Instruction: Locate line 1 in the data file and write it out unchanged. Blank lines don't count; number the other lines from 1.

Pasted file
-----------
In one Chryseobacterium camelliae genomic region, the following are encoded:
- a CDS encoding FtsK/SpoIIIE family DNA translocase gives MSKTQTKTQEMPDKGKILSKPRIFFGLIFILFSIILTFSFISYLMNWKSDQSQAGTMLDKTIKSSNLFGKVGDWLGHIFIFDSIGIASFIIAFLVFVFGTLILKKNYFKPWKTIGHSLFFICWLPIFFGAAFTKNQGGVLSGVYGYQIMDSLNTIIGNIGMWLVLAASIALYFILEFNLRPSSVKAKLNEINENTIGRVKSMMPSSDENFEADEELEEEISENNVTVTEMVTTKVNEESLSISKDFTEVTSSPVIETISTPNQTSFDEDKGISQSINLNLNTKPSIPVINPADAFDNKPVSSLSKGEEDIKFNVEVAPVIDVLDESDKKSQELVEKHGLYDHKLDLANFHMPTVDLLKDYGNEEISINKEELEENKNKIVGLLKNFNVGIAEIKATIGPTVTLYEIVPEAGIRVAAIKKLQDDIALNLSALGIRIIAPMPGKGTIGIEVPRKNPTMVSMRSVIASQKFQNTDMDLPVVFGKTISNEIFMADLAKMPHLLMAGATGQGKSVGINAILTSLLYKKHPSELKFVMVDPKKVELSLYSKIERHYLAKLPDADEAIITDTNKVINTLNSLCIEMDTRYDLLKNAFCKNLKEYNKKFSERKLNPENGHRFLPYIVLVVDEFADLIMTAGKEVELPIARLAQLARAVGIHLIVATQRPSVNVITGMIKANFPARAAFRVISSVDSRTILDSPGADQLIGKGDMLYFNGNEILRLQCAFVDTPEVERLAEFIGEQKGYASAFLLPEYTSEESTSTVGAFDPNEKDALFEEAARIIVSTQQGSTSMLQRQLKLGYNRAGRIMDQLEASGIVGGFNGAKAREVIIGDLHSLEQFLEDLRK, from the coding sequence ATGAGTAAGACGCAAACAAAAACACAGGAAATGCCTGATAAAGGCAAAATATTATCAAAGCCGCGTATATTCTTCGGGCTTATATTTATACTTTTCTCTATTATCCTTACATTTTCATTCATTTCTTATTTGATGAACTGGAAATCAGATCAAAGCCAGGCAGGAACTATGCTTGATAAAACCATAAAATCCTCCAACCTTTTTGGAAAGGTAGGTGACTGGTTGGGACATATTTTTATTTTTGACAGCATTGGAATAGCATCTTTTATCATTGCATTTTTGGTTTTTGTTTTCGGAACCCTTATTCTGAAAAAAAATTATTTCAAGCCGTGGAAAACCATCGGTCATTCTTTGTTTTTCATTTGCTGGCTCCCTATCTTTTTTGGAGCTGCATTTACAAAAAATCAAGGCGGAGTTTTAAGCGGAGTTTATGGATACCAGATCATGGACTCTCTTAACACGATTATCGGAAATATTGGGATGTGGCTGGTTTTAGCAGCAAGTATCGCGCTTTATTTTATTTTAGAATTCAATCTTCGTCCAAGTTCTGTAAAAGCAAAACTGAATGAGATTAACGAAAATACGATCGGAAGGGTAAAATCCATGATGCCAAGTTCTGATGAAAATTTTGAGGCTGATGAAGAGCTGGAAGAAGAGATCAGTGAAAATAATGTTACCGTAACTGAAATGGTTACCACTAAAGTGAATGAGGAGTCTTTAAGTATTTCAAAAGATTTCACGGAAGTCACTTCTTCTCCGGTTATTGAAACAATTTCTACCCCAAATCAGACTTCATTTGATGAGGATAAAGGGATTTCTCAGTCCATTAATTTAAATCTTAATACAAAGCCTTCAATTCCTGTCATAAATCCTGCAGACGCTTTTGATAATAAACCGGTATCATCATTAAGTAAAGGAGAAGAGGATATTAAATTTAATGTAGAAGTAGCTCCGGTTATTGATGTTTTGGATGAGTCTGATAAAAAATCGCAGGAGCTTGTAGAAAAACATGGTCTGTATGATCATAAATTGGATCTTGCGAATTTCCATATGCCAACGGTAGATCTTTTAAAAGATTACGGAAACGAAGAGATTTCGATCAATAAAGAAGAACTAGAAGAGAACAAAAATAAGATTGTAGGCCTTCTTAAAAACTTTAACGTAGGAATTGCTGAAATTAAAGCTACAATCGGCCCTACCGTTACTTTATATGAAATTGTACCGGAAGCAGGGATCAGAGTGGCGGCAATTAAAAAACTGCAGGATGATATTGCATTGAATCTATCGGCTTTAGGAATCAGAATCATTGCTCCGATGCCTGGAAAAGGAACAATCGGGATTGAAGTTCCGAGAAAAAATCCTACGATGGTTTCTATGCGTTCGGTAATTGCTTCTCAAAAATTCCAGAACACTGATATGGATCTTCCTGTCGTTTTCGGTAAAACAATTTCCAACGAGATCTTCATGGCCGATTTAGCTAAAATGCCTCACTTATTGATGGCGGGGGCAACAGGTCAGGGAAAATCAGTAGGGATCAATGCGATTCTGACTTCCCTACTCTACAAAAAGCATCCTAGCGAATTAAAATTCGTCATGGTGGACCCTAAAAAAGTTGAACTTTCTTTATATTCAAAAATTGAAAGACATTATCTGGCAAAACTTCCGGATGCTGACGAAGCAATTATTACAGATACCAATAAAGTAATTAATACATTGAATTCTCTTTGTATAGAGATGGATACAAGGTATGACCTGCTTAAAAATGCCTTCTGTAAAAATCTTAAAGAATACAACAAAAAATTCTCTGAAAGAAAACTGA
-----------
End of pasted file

In one Chryseobacterium camelliae genomic region, the following are encoded: